Remember that cold I was complaining about? I still have it! But, at least I’m still standing when so many of my friends have succumbed to the flu. This isn’t a complaint, okay it is! When I’m sick, I can’t regain enough energy to not be tired. And, this affects my ability to do photography.
Before this cold/flu hit the Sacramento area, my Tuesday group was given a special tour of the Historic Folsom Powerhouse in Folsom. This small power source once lit up all of Sacramento. The following from Wikipedia illustrates the significance of the powerhouse.
“Before the Folsom powerhouse was built nearly all electric power houses were using direct current (DC) generators powered by steam engines located within a very few miles of where the power was needed. The use of rushing water to generate hydroelectric power and then transmitting it long distances to where it could be used was not initially economically feasible as long as the electricity generated was low-voltage direct current. Once it was invented, AC power made it feasible to convert the electrical power to high voltage by using the newly invented transformers and to then economically transmit the power long distances to where it was needed. Lower voltage electrical power, which is much easier and safer to use, could be easily gotten by using transformers to convert the high voltage power to lower voltages near where it was being used. DC power cannot use a transformer to change its voltage. The Folsom Powerhouse, using part of the American River‘s rushing water to power its turbines connected to newly invented AC generators, generated three phase 60 cycle AC electricity (the same that’s used today in the United States) that was boosted by newly invented transformers from 800 volts as generated to 11,000 volts and transmitted to Sacramento over a 22 mi (35 km)-long distribution line, one of the longest electrical distribution lines in the United States at the time.”
The tour was great, especially since it was led by a photographer who has since joined our Tuesday group. While our guide explained the history and how the Powerhouse operated, I listened and continued shooting. Unfortunately, I should have been taking notes!
But since I didn’t, follow the link for more information on the Powerhouse.
We have since been on other outings, and you’ll see those in future posts. Maybe by then the cold will just be a memory and I’ll be out there clicking away.
Close up of the machinery.
This old phone booth was their only way of communication.
The next few are more close ups.
The main room.
Another room was behind the main part of the Powerhouse.
An old water container?
Going back into the main part of the building.
An old can used to capture oil.
How long does it take three photographers to walk a flat one mile loop through the Redwood Trail at Big Basin Redwoods State Park in Santa Cruz County, California? Answer: Almost four hours!
No excuses! It was a beautiful trail through a forest of expressive trees, and there was a lot for me, Marlene and Nicci to shoot.
Coastal redwoods (different from its relative the Sequoia) are found from southern Oregon to central California. Needing the coast weather they extend no more than fifty miles inland. These trees can reach 115 m (377 ft) tall. The bark can be very thick, up to 1-foot , and is soft and fibrous. When freshly exposed there is a bright red-brown color that gets darker as the tree is exposed to the elements. Its roots are shallow, wide-spreading and lateral. Redwoods are naturally resistant to insects, fungi, and fire because they are high in tannin and do not produce resin or pitch.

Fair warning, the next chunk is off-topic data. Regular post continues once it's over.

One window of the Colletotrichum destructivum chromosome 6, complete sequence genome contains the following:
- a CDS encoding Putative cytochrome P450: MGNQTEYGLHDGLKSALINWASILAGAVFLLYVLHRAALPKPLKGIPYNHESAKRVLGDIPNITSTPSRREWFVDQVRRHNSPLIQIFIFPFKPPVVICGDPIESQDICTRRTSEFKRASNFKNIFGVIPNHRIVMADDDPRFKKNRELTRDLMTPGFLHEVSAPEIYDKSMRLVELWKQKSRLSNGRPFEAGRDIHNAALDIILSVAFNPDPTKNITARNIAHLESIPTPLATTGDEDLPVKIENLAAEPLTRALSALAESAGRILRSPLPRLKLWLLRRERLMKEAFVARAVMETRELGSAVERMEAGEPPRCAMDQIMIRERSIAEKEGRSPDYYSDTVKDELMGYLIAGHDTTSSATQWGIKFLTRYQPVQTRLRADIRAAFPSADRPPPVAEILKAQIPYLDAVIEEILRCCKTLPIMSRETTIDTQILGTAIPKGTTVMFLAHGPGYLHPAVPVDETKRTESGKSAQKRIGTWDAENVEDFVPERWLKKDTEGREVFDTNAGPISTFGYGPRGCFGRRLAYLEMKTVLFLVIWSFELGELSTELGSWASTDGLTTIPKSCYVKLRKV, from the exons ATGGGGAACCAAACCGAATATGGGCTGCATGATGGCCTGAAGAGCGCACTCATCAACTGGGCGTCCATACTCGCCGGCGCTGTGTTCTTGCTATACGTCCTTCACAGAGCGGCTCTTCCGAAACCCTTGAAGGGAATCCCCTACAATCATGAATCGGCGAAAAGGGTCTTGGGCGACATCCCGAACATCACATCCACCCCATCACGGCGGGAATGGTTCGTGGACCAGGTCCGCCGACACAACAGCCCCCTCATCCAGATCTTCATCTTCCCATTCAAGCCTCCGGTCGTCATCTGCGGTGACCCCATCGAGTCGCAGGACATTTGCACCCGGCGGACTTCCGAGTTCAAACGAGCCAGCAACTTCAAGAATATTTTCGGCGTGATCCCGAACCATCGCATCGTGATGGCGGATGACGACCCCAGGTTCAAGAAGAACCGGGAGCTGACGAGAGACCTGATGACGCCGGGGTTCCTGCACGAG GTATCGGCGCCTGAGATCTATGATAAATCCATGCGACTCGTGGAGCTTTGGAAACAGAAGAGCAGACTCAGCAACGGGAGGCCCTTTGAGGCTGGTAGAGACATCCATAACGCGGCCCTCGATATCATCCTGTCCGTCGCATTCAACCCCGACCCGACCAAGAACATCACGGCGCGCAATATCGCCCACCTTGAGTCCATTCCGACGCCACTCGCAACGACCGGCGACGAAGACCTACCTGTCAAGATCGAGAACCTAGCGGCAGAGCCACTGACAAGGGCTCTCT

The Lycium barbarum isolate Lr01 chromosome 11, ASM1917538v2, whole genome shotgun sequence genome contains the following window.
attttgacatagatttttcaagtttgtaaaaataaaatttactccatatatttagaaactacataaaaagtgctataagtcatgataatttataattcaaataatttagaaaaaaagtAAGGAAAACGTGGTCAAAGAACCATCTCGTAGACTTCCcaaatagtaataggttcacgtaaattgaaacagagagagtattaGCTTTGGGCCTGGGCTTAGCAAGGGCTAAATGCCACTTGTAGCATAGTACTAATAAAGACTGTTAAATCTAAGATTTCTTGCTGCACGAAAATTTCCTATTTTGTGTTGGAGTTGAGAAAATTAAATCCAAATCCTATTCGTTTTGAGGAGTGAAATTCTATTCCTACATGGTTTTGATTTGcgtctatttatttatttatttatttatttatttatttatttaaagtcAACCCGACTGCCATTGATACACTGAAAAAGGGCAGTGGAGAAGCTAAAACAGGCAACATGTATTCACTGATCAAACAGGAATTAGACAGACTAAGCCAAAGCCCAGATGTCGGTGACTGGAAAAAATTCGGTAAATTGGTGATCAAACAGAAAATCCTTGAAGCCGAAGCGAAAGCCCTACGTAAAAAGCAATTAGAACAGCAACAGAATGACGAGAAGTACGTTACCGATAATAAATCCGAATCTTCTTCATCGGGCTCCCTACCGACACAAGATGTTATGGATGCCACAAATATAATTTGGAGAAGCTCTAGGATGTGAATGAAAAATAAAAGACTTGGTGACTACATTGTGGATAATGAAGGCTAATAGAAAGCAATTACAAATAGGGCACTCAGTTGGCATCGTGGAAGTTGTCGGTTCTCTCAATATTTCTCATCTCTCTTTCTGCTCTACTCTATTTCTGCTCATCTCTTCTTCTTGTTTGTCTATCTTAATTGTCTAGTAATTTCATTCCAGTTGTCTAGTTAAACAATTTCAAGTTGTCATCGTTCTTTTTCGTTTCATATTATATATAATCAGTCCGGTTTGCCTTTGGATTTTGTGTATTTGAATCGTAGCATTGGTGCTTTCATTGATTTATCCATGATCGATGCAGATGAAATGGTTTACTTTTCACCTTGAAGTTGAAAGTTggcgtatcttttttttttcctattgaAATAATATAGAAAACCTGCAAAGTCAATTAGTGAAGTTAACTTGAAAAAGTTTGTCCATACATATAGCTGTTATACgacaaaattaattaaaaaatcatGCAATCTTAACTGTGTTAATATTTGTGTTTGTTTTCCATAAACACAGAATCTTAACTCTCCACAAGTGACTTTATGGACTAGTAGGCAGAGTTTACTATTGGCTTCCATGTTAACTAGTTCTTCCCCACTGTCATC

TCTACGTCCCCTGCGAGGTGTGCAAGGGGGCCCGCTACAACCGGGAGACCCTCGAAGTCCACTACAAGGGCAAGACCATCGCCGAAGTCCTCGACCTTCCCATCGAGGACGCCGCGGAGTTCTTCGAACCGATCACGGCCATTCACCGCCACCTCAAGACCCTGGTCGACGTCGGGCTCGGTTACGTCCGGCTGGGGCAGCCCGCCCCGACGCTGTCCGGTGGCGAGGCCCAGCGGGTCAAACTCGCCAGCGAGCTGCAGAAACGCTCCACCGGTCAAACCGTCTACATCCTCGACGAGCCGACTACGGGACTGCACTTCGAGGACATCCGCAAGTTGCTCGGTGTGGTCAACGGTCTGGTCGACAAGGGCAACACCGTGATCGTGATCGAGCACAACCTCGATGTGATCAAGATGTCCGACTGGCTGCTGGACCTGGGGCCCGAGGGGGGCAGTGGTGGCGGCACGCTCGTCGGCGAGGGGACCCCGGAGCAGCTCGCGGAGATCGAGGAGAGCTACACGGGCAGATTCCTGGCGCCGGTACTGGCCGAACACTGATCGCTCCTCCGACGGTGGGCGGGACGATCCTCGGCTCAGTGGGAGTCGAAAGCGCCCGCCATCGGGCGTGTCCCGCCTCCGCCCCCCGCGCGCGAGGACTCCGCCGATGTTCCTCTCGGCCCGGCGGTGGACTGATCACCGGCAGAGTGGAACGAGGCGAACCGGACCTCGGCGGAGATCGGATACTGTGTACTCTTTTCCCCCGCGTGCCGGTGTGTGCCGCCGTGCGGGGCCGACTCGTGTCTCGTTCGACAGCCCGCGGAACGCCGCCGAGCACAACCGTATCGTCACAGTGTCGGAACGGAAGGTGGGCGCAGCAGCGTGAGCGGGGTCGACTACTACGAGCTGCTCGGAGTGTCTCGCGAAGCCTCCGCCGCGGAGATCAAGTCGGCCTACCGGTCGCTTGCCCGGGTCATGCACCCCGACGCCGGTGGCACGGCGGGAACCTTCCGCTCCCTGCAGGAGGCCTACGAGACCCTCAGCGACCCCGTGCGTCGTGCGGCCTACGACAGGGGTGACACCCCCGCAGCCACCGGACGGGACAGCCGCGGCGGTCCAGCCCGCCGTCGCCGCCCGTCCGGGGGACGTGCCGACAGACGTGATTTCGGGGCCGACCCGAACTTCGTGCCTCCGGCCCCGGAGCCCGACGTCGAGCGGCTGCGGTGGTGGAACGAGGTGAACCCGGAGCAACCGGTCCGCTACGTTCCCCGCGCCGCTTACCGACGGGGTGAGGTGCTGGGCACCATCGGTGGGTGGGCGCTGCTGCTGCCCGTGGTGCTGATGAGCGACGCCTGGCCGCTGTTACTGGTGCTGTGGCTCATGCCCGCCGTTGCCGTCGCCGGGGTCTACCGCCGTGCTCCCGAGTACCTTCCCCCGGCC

I remember when my children were young and we camped in a grove of coastal redwoods in Northern California. We went to a campfire program, but I left my flashlight at camp. I was good at walking by starlight, but the forest was so thick, we couldn’t see in front of us. Once I found a family who was walking back to the same campground, we followed them. I’ve never assumed that I could walk via moon and star lights again!
As for what lessons we learned:
- Always carry in your tripod. The forest is dark!
- Use a fast lens.
- Pack a lunch. Don’t count on a fast visit. Fortunately we brought snacks, and the cafe had a limited amount of lunch items.
Take a look at why it took us so long to walk that mile!
It was an overcast day. At the widest angle I had with me, I couldn’t get the entire tree in the shot!
A fallen tree’s root system. So beautiful.
A close look at the bark. You can see moss and lichen growing on it. There is also a burn spot.
The sun poked through the clouds.
Close up of a burl on a tree. Fungi and moss help create the colors.
Another downed tree. There was no way for me to get the entire tree in the shot.
The same downed tree. This part of the bark looked like feathers to me.
Some more lichen and moss living on the bark.
A burl on a stately tree.
I just wanted to throw in a black and white image.
Damaged by fire, this tree is still healthy. You can walk in and look up!
Just for a little perspective!
We weren’t the only visitors on the trail, but we took the longest time.
A fungi growing on the ground.
On our way out, we stopped and shot in the rain. No cameras were damaged.